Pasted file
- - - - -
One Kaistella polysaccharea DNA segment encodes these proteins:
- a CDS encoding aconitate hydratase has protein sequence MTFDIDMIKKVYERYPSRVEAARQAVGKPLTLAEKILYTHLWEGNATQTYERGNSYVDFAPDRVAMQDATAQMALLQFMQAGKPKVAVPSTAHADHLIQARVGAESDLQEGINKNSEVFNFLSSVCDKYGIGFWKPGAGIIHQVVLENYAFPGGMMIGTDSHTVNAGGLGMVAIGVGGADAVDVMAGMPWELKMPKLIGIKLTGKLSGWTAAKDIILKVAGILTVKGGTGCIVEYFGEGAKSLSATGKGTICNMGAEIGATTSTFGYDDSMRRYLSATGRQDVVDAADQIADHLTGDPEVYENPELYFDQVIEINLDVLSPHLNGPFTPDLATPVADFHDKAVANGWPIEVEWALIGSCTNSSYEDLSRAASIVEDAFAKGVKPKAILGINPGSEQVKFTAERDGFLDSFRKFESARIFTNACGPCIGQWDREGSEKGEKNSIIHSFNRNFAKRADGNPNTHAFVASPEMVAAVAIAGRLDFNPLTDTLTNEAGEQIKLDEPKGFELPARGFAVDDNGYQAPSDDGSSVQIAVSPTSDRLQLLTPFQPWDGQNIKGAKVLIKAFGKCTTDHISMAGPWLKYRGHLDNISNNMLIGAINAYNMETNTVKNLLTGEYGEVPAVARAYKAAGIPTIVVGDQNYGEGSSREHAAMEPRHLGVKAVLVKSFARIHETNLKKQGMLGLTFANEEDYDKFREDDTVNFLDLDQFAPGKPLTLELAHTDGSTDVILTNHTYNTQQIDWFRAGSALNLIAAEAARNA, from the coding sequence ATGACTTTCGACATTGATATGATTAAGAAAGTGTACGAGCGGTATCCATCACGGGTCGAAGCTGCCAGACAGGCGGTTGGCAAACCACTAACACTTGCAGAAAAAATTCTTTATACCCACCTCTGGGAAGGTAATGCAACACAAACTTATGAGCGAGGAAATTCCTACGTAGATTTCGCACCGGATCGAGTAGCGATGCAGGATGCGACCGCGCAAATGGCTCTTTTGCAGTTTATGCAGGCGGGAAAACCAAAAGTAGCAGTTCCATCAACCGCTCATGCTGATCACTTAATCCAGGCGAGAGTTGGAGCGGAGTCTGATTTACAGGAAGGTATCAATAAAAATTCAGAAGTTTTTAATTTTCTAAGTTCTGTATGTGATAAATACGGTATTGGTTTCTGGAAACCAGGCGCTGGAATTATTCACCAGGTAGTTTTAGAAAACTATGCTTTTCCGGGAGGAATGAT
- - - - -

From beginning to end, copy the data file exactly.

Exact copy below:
One Kaistella polysaccharea DNA segment encodes these proteins:
- a CDS encoding aconitate hydratase has protein sequence MTFDIDMIKKVYERYPSRVEAARQAVGKPLTLAEKILYTHLWEGNATQTYERGNSYVDFAPDRVAMQDATAQMALLQFMQAGKPKVAVPSTAHADHLIQARVGAESDLQEGINKNSEVFNFLSSVCDKYGIGFWKPGAGIIHQVVLENYAFPGGMMIGTDSHTVNAGGLGMVAIGVGGADAVDVMAGMPWELKMPKLIGIKLTGKLSGWTAAKDIILKVAGILTVKGGTGCIVEYFGEGAKSLSATGKGTICNMGAEIGATTSTFGYDDSMRRYLSATGRQDVVDAADQIADHLTGDPEVYENPELYFDQVIEINLDVLSPHLNGPFTPDLATPVADFHDKAVANGWPIEVEWALIGSCTNSSYEDLSRAASIVEDAFAKGVKPKAILGINPGSEQVKFTAERDGFLDSFRKFESARIFTNACGPCIGQWDREGSEKGEKNSIIHSFNRNFAKRADGNPNTHAFVASPEMVAAVAIAGRLDFNPLTDTLTNEAGEQIKLDEPKGFELPARGFAVDDNGYQAPSDDGSSVQIAVSPTSDRLQLLTPFQPWDGQNIKGAKVLIKAFGKCTTDHISMAGPWLKYRGHLDNISNNMLIGAINAYNMETNTVKNLLTGEYGEVPAVARAYKAAGIPTIVVGDQNYGEGSSREHAAMEPRHLGVKAVLVKSFARIHETNLKKQGMLGLTFANEEDYDKFREDDTVNFLDLDQFAPGKPLTLELAHTDGSTDVILTNHTYNTQQIDWFRAGSALNLIAAEAARNA, from the coding sequence ATGACTTTCGACATTGATATGATTAAGAAAGTGTACGAGCGGTATCCATCACGGGTCGAAGCTGCCAGACAGGCGGTTGGCAAACCACTAACACTTGCAGAAAAAATTCTTTATACCCACCTCTGGGAAGGTAATGCAACACAAACTTATGAGCGAGGAAATTCCTACGTAGATTTCGCACCGGATCGAGTAGCGATGCAGGATGCGACCGCGCAAATGGCTCTTTTGCAGTTTATGCAGGCGGGAAAACCAAAAGTAGCAGTTCCATCAACCGCTCATGCTGATCACTTAATCCAGGCGAGAGTTGGAGCGGAGTCTGATTTACAGGAAGGTATCAATAAAAATTCAGAAGTTTTTAATTTTCTAAGTTCTGTATGTGATAAATACGGTATTGGTTTCTGGAAACCAGGCGCTGGAATTATTCACCAGGTAGTTTTAGAAAACTATGCTTTTCCGGGAGGAATGAT